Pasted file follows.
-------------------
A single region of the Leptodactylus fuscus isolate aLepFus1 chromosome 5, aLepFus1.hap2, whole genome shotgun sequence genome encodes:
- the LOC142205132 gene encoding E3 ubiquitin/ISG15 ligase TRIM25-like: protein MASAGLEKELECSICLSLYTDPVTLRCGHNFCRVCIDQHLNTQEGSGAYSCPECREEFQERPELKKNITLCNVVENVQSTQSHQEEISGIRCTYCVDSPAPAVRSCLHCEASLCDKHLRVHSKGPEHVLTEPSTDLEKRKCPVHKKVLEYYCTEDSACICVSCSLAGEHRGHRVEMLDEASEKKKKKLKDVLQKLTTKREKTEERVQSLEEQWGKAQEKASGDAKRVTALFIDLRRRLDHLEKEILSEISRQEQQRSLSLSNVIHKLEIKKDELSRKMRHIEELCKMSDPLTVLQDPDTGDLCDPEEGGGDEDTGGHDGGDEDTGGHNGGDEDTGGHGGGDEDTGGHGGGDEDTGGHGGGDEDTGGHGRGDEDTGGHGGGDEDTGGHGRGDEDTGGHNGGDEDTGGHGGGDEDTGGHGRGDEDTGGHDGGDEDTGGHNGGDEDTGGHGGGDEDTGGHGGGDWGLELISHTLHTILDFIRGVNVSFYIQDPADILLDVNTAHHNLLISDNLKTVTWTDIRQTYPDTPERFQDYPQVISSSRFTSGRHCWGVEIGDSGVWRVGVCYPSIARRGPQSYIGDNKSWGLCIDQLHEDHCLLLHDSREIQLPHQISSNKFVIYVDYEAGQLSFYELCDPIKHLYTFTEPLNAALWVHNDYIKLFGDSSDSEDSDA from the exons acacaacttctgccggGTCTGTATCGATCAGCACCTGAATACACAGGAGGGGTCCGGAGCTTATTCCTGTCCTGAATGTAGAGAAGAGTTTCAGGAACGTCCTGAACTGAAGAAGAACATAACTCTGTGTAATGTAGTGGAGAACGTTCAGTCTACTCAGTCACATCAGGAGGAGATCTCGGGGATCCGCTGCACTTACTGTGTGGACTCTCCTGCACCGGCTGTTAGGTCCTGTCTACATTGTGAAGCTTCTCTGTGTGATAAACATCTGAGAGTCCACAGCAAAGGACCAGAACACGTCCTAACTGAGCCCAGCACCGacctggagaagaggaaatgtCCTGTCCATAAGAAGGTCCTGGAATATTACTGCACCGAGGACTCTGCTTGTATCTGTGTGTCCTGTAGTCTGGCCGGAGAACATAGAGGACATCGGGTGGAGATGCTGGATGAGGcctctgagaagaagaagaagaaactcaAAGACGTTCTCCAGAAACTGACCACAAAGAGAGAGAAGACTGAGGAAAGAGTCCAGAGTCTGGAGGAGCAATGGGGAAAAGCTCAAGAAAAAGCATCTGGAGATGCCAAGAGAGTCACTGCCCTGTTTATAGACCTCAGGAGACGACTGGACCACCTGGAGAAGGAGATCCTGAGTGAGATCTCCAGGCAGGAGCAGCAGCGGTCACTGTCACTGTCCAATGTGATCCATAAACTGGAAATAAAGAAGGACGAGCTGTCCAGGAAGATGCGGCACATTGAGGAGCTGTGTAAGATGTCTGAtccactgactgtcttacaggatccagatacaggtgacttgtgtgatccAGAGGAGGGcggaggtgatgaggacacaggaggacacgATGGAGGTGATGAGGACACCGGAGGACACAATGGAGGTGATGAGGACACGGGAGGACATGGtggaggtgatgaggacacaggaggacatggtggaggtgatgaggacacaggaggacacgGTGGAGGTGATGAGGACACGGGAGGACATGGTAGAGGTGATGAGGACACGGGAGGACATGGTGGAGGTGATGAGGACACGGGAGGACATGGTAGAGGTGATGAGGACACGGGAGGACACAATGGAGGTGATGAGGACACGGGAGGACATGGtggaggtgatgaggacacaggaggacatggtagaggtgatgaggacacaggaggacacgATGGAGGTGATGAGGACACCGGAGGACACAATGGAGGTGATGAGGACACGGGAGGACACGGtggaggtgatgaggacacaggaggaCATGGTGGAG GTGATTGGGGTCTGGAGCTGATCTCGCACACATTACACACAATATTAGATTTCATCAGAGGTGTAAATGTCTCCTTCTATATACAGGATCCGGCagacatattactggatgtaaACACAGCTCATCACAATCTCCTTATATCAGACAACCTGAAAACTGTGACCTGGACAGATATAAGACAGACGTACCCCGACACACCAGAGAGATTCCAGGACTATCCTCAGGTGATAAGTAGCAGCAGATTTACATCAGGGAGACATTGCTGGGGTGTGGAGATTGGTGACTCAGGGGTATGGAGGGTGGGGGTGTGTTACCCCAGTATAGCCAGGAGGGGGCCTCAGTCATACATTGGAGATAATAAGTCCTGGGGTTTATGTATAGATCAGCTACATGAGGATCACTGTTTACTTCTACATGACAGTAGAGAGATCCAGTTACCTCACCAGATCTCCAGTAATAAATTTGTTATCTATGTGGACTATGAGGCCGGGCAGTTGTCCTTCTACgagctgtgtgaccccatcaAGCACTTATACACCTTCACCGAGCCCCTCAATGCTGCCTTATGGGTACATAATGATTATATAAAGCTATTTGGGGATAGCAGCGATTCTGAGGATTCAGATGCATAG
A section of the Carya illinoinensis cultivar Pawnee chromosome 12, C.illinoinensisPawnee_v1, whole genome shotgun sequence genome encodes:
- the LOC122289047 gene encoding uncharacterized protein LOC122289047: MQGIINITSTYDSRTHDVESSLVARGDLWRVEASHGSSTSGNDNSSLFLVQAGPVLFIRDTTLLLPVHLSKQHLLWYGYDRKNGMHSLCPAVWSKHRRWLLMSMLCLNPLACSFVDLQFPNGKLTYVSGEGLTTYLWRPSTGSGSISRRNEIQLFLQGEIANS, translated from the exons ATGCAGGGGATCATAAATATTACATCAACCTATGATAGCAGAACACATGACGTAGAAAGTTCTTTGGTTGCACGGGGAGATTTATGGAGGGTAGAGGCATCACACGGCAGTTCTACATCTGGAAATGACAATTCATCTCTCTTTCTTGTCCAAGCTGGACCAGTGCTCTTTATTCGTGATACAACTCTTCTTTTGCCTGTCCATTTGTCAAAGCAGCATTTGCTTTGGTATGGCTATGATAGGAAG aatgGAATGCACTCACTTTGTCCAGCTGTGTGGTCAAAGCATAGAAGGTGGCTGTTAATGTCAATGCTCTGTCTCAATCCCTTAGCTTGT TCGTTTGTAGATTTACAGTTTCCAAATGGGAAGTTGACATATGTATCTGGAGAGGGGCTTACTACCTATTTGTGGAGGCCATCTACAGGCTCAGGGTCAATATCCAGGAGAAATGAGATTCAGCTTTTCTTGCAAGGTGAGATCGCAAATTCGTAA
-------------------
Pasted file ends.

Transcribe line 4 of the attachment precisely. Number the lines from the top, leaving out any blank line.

- the LOC122289047 gene encoding uncharacterized protein LOC122289047: MQGIINITSTYDSRTHDVESSLVARGDLWRVEASHGSSTSGNDNSSLFLVQAGPVLFIRDTTLLLPVHLSKQHLLWYGYDRKNGMHSLCPAVWSKHRRWLLMSMLCLNPLACSFVDLQFPNGKLTYVSGEGLTTYLWRPSTGSGSISRRNEIQLFLQGEIANS, translated from the exons ATGCAGGGGATCATAAATATTACATCAACCTATGATAGCAGAACACATGACGTAGAAAGTTCTTTGGTTGCACGGGGAGATTTATGGAGGGTAGAGGCATCACACGGCAGTTCTACATCTGGAAATGACAATTCATCTCTCTTTCTTGTCCAAGCTGGACCAGTGCTCTTTATTCGTGATACAACTCTTCTTTTGCCTGTCCATTTGTCAAAGCAGCATTTGCTTTGGTATGGCTATGATAGGAAG aatgGAATGCACTCACTTTGTCCAGCTGTGTGGTCAAAGCATAGAAGGTGGCTGTTAATGTCAATGCTCTGTCTCAATCCCTTAGCTTGT TCGTTTGTAGATTTACAGTTTCCAAATGGGAAGTTGACATATGTATCTGGAGAGGGGCTTACTACCTATTTGTGGAGGCCATCTACAGGCTCAGGGTCAATATCCAGGAGAAATGAGATTCAGCTTTTCTTGCAAGGTGAGATCGCAAATTCGTAA